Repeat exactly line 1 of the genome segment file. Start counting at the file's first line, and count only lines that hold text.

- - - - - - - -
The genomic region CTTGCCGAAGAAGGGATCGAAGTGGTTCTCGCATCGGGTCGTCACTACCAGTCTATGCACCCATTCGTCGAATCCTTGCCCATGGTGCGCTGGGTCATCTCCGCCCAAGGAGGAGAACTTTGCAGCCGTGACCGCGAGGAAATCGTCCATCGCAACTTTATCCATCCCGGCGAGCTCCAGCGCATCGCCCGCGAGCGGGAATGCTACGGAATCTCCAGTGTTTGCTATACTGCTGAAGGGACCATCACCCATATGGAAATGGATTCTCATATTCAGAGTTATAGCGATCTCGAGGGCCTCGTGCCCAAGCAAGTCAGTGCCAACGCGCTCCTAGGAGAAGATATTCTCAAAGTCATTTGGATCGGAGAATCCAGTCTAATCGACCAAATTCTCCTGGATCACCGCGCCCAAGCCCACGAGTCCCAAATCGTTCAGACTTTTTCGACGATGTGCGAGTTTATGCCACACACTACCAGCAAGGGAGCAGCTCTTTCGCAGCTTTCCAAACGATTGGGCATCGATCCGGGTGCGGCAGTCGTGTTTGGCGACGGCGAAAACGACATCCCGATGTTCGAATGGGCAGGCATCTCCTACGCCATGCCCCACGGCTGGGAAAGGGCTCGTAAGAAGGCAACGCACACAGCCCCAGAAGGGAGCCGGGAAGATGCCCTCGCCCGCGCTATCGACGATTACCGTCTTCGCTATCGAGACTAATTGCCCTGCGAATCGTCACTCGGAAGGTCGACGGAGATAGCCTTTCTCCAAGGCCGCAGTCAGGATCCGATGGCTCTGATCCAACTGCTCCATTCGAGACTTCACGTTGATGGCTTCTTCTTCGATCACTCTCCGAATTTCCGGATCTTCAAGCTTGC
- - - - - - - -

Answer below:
The genomic region CTTGCCGAAGAAGGGATCGAAGTGGTTCTCGCATCGGGTCGTCACTACCAGTCTATGCACCCATTCGTCGAATCCTTGCCCATGGTGCGCTGGGTCATCTCCGCCCAAGGAGGAGAACTTTGCAGCCGTGACCGCGAGGAAATCGTCCATCGCAACTTTATCCATCCCGGCGAGCTCCAGCGCATCGCCCGCGAGCGGGAATGCTACGGAATCTCCAGTGTTTGCTATACTGCTGAAGGGACCATCACCCATATGGAAATGGATTCTCATATTCAGAGTTATAGCGATCTCGAGGGCCTCGTGCCCAAGCAAGTCAGTGCCAACGCGCTCCTAGGAGAAGATATTCTCAAAGTCATTTGGATCGGAGAATCCAGTCTAATCGACCAAATTCTCCTGGATCACCGCGCCCAAGCCCACGAGTCCCAAATCGTTCAGACTTTTTCGACGATGTGCGAGTTTATGCCACACACTACCAGCAAGGGAGCAGCTCTTTCGCAGCTTTCCAAACGATTGGGCATCGATCCGGGTGCGGCAGTCGTGTTTGGCGACGGCGAAAACGACATCCCGATGTTCGAATGGGCAGGCATCTCCTACGCCATGCCCCACGGCTGGGAAAGGGCTCGTAAGAAGGCAACGCACACAGCCCCAGAAGGGAGCCGGGAAGATGCCCTCGCCCGCGCTATCGACGATTACCGTCTTCGCTATCGAGACTAATTGCCCTGCGAATCGTCACTCGGAAGGTCGACGGAGATAGCCTTTCTCCAAGGCCGCAGTCAGGATCCGATGGCTCTGATCCAACTGCTCCATTCGAGACTTCACGTTGATGGCTTCTTCTTCGATCACTCTCCGAATTTCCGGATCTTCAAGCTTGC